A little over a year ago, I wrote a post about GMOs and mentioned the Monsanto corporation. There is a particular segment in the movie Food, Inc. where they are discussed as having a near monopoly over the soybean market. As I wrote last year:
There’s a chemical company — Monsanto — that owns the patent to a GMO soybean variation. The problem is that soybeans don’t obey property lines and as they are meant to in nature, they will carry their seed on the winds. So the few farmers that do not use Monsanto brand soybeans end up getting their crops infected with these GMO soybeans. What’s worse is that Monsanto then will take these farmers to court if they don’t pay a royalty, since they are now selling Monsanto’s patented product. While it sounds like the plot from a movie, this travesty is really happening and small farmers are getting run out of business by the big corporation.
The farmers that have actually tried taking Monsanto to court do not fare well. The courts have found overwhelmingly in Monsanto’s favor. In an interesting development, one of those farmers — a 74 year old from Indiana — is actually having his case raised to the U.S. Supreme Court. Here is a summary from an article at NPR.org:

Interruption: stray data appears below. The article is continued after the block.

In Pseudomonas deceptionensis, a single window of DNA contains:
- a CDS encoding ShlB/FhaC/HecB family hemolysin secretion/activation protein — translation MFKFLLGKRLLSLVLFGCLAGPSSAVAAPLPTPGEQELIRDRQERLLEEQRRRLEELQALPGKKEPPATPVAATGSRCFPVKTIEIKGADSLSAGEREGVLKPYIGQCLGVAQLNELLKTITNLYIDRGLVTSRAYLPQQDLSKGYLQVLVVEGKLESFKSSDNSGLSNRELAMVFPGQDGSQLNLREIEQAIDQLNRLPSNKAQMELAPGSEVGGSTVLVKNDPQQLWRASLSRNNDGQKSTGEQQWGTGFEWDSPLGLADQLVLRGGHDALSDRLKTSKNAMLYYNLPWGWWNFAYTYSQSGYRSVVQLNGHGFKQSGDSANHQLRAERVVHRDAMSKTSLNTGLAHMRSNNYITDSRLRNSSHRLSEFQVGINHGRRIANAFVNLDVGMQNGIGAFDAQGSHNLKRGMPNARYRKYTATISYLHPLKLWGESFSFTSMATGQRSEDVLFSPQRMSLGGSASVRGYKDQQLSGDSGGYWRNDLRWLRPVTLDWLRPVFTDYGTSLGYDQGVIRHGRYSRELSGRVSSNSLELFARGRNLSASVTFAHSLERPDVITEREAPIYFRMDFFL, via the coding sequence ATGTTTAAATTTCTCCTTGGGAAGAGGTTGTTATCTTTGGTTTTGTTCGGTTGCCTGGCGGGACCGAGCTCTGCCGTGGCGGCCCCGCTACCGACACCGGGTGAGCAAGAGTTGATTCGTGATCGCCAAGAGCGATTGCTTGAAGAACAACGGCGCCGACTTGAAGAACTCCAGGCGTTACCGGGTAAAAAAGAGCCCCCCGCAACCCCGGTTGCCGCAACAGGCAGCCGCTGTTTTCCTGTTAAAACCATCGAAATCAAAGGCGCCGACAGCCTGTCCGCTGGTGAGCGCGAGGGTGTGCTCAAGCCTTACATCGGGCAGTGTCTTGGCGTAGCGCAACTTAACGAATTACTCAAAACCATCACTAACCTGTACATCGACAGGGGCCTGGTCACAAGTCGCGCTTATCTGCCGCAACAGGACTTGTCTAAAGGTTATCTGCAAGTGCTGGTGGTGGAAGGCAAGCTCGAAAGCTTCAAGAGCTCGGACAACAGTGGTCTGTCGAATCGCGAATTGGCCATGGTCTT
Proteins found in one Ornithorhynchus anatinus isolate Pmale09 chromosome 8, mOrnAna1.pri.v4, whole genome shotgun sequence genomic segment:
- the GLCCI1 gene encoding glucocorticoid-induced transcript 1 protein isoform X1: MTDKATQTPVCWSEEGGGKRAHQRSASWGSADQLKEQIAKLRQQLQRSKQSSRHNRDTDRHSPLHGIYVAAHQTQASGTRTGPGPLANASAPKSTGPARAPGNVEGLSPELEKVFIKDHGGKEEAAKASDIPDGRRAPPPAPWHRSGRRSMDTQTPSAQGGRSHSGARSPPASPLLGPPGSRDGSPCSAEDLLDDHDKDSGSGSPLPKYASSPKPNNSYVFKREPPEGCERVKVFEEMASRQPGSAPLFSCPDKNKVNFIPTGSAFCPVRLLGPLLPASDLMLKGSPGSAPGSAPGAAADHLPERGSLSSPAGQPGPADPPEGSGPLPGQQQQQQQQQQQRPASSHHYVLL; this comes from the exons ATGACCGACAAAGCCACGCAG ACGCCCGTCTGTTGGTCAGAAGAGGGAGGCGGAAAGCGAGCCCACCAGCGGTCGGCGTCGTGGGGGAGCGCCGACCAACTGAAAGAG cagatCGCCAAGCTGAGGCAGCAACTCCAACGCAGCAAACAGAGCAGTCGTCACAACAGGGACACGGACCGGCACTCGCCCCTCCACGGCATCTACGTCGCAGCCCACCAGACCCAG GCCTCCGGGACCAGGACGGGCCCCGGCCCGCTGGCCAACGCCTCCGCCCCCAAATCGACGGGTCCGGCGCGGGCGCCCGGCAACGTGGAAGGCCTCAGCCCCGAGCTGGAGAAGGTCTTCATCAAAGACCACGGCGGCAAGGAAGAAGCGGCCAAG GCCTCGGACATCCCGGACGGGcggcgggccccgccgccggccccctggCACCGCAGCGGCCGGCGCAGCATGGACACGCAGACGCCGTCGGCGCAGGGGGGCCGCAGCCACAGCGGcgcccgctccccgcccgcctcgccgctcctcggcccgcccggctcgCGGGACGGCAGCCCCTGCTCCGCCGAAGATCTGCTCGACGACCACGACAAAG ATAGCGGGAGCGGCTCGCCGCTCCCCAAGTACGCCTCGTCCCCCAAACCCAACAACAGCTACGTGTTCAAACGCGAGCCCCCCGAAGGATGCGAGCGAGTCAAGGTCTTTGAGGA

This farmer, Vernon Hugh Bowman, has been a loyal customer for Monsanto’s “Roundup Ready” soybeans — but only for the primary growing season, in the spring and early summer. After he harvested that crop, Bowman sometimes tried to squeeze in a second harvest.
That second harvest was no sure thing, so he didn’t invest a lot of money in it. He planted the cheapest seeds he could find. Sometimes he bought ordinary soybeans from the local grain elevator or another farmer; sometimes he used seeds he’d saved.
The article goes on to state that over 94% of the soybeans in Indiana are from Monsanto, so almost all of the ones Mr. Bowman could get his hands contained Monsanto’s patented “Roundup Ready” gene. Because he went ahead and planted them without paying Monsanto’s “technology fee”, the court found in Monsanto’s favor and Mr. Bowman was on the hook for $84,000.
His current argument is criticizing Monsanto’s domination of the soybean market via the “monopolizing effects” of their patents. The odds are not in his favor, as previous judges have said this is the domain of policymakers, and the current laws support Monsanto but the outcome will be well worth watching!
Then, partner WOD:
50 Ring Dips (or 25 Muscle Ups)
200 Double Unders
100 KB Snatches
Row 100 Calories
In teams of 2, divide work however you choose. While one partner is doing dips, other is on dubs, etc.